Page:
Gender, Sex, Economy

Gender, Sex, Economy October 28, 2016

In his provocative essay on Gender, Ivan Illich describes a shift from “vernacular gender” to “social sex.” By the former, he meant “a distinction in behavior, a distinction universal in vernacular cultures. It distinguishes places, times, tools, tasks, forms of speech, gestures, and perceptions that are associated with men from those associated with women. This association constitutes social gender because it is specific to a time and place. I call it vernacular gender because this set of associations is as peculiar to a traditional people (in Latin, a gens) as is their vernacular speech.”

In a gendered society, there are distinct male and female tools, places, tasks. Male tasks aren’t necessarily regarded as superior to female. They are simply different, and non-interchangeable. Gender designates the “the eminently local and timebound duality that sets off men and women under circumstances and conditions that prevent them from saying, doing, desiring, or perceiving ‘the same thing.’”

Social sex, on the other hand, is “the result of a polarization in those common characteristics that, starting with the late eighteenth century, are attributed to all human beings. Unlike vernacular gender, which always reflects an association between a dual, local, material culture and the men and women who live under its rule, social sex is ‘catholic’; it polarizes the human labor force, libido, character or intelligence, and is the result of a diagnosis (in Greek, ‘discrimination’) of deviations from the abstract genderless norm of ‘the human.’ Sex can be discussed in the unambiguous language of science. Gender bespeaks a complementarity that is enigmatic and asymmetrical. Only metaphor can reach for it.”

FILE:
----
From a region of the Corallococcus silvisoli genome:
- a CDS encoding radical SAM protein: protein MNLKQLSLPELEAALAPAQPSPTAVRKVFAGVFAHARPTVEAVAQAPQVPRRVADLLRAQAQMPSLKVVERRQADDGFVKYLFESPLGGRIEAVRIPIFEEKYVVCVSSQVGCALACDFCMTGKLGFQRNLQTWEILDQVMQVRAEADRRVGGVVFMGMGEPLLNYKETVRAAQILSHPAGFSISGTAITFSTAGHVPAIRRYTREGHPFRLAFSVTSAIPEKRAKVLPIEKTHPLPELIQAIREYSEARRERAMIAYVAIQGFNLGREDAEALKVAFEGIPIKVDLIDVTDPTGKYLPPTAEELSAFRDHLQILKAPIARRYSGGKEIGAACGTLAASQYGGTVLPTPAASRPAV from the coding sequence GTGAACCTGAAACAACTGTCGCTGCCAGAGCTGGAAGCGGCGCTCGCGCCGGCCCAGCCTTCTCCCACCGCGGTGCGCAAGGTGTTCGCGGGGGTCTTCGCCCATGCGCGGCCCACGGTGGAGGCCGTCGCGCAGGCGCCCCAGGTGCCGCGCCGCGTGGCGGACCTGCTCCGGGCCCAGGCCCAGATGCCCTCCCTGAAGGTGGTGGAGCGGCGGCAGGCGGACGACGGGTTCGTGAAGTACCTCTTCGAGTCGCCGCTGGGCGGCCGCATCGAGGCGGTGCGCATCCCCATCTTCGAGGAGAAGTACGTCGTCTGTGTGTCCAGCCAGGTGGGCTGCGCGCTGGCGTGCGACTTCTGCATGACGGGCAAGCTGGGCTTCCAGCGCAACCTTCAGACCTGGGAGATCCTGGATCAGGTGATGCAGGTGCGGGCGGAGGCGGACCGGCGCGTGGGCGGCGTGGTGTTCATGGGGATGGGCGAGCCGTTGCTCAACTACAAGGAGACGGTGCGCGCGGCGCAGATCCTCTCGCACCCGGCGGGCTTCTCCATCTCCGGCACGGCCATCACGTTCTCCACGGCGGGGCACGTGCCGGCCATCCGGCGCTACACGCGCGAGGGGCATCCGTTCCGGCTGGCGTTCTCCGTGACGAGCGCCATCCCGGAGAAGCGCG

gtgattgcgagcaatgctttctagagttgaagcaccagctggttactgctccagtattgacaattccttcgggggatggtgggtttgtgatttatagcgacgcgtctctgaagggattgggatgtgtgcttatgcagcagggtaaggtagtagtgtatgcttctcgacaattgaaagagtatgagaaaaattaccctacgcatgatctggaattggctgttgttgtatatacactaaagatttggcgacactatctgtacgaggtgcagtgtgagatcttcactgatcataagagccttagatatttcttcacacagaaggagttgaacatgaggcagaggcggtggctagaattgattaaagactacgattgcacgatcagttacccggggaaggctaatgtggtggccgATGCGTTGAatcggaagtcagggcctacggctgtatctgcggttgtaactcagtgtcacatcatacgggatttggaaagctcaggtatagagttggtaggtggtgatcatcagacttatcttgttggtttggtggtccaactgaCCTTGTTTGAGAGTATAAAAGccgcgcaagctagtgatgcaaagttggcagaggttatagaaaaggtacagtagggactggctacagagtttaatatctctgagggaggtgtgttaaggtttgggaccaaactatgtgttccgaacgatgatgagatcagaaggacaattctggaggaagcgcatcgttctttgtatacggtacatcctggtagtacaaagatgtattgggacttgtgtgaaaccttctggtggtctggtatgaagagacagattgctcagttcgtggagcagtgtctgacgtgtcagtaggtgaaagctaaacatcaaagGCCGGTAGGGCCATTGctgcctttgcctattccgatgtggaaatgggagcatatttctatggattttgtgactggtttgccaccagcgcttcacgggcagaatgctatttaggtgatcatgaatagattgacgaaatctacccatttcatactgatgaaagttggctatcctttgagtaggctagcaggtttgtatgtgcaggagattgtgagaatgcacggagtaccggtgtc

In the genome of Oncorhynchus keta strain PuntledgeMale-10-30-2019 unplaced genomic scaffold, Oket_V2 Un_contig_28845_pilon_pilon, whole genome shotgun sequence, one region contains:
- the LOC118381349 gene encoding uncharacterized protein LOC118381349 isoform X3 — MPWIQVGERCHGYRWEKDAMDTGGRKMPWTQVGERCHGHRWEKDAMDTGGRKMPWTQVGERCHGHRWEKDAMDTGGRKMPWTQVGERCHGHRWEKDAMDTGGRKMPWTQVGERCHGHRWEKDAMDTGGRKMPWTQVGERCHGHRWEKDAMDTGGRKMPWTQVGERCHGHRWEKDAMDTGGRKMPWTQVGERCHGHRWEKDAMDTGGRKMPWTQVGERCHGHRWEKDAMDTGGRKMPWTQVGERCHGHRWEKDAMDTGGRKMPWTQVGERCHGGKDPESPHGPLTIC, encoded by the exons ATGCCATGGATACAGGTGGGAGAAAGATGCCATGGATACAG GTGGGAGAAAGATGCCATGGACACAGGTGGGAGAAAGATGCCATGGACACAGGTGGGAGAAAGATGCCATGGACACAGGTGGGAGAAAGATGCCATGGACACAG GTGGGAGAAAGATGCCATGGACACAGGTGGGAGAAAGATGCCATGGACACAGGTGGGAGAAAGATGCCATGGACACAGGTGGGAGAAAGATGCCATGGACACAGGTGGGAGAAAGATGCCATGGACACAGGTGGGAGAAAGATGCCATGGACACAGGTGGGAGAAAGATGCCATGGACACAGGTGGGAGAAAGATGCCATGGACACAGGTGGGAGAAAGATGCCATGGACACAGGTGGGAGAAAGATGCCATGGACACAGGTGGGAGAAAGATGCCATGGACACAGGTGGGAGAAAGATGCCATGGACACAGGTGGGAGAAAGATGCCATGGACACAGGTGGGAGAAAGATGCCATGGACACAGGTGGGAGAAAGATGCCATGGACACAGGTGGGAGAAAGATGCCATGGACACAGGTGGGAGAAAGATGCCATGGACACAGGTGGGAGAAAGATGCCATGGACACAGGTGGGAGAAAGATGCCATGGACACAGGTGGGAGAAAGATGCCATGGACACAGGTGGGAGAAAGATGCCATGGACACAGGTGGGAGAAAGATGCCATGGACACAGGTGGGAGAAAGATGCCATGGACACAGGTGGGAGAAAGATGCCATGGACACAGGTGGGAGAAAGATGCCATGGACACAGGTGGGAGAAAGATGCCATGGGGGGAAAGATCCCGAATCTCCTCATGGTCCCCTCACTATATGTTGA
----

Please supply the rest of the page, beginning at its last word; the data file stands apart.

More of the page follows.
Illich believed the shift from the “dominance of gender to that of sex constitutes a change of the human condition that is without precedent.”

Illich claims that industrial society requires this revolution: An industrial society cannot exist unless it imposes certain unisex assumptions: the assumptions that both sexes are made for the same work, perceive the same reality, and have, with some minor cosmetic variations, the same needs. And the assumption of scarcity, which is fundamental to economics, is itself logically based on this unisex postulate. There could be no competition for ‘work’ between men and women, unless ‘work’ had been redefined as an activity that befits humans irrespective of their sex.”

Since the “subject on which economic theory is based is just such a genderless human,” the unisex assumption of economics spreads to every realm touched by economics. Which is to say, every realm: “Every modern institution, from school to family and from union to courtroom, incorporates this assumption of scarcity, thereby dispersing its constitutive unisex postulate throughout the society.”


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